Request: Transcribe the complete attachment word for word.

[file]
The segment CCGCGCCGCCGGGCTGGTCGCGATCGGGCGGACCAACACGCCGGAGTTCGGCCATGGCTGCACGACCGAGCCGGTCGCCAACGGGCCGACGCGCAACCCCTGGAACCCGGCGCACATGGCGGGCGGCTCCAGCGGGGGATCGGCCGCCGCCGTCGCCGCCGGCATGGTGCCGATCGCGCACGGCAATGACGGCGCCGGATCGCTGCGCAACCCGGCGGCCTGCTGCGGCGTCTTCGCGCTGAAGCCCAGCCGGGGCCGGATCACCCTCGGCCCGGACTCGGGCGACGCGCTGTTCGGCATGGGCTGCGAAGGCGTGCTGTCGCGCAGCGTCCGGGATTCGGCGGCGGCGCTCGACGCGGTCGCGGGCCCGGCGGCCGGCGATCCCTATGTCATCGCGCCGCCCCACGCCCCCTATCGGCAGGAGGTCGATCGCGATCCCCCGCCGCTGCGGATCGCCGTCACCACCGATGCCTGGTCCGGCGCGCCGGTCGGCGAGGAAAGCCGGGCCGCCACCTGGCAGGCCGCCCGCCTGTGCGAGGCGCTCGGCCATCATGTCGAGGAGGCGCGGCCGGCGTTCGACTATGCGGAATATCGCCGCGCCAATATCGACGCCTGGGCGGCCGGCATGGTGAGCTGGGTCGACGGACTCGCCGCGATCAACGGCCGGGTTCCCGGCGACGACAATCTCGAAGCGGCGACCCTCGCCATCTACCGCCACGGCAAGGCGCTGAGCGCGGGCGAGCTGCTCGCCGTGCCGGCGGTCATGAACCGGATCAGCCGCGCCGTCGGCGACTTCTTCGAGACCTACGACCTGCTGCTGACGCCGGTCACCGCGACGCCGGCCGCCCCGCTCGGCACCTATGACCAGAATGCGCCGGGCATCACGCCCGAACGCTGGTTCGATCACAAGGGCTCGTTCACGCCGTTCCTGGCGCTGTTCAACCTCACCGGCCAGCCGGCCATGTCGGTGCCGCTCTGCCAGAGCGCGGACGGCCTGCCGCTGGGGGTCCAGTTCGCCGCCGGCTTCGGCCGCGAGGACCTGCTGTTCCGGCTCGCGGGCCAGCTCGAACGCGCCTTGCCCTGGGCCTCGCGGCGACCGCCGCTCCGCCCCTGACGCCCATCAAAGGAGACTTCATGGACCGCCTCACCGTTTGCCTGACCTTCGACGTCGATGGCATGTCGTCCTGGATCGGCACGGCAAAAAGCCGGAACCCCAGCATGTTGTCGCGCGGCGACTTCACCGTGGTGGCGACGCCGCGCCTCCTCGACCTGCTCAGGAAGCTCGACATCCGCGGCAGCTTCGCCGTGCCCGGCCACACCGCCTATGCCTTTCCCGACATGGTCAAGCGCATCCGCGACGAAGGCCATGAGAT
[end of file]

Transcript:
The segment CCGCGCCGCCGGGCTGGTCGCGATCGGGCGGACCAACACGCCGGAGTTCGGCCATGGCTGCACGACCGAGCCGGTCGCCAACGGGCCGACGCGCAACCCCTGGAACCCGGCGCACATGGCGGGCGGCTCCAGCGGGGGATCGGCCGCCGCCGTCGCCGCCGGCATGGTGCCGATCGCGCACGGCAATGACGGCGCCGGATCGCTGCGCAACCCGGCGGCCTGCTGCGGCGTCTTCGCGCTGAAGCCCAGCCGGGGCCGGATCACCCTCGGCCCGGACTCGGGCGACGCGCTGTTCGGCATGGGCTGCGAAGGCGTGCTGTCGCGCAGCGTCCGGGATTCGGCGGCGGCGCTCGACGCGGTCGCGGGCCCGGCGGCCGGCGATCCCTATGTCATCGCGCCGCCCCACGCCCCCTATCGGCAGGAGGTCGATCGCGATCCCCCGCCGCTGCGGATCGCCGTCACCACCGATGCCTGGTCCGGCGCGCCGGTCGGCGAGGAAAGCCGGGCCGCCACCTGGCAGGCCGCCCGCCTGTGCGAGGCGCTCGGCCATCATGTCGAGGAGGCGCGGCCGGCGTTCGACTATGCGGAATATCGCCGCGCCAATATCGACGCCTGGGCGGCCGGCATGGTGAGCTGGGTCGACGGACTCGCCGCGATCAACGGCCGGGTTCCCGGCGACGACAATCTCGAAGCGGCGACCCTCGCCATCTACCGCCACGGCAAGGCGCTGAGCGCGGGCGAGCTGCTCGCCGTGCCGGCGGTCATGAACCGGATCAGCCGCGCCGTCGGCGACTTCTTCGAGACCTACGACCTGCTGCTGACGCCGGTCACCGCGACGCCGGCCGCCCCGCTCGGCACCTATGACCAGAATGCGCCGGGCATCACGCCCGAACGCTGGTTCGATCACAAGGGCTCGTTCACGCCGTTCCTGGCGCTGTTCAACCTCACCGGCCAGCCGGCCATGTCGGTGCCGCTCTGCCAGAGCGCGGACGGCCTGCCGCTGGGGGTCCAGTTCGCCGCCGGCTTCGGCCGCGAGGACCTGCTGTTCCGGCTCGCGGGCCAGCTCGAACGCGCCTTGCCCTGGGCCTCGCGGCGACCGCCGCTCCGCCCCTGACGCCCATCAAAGGAGACTTCATGGACCGCCTCACCGTTTGCCTGACCTTCGACGTCGATGGCATGTCGTCCTGGATCGGCACGGCAAAAAGCCGGAACCCCAGCATGTTGTCGCGCGGCGACTTCACCGTGGTGGCGACGCCGCGCCTCCTCGACCTGCTCAGGAAGCTCGACATCCGCGGCAGCTTCGCCGTGCCCGGCCACACCGCCTATGCCTTTCCCGACATGGTCAAGCGCATCCGCGACGAAGGCCATGAGAT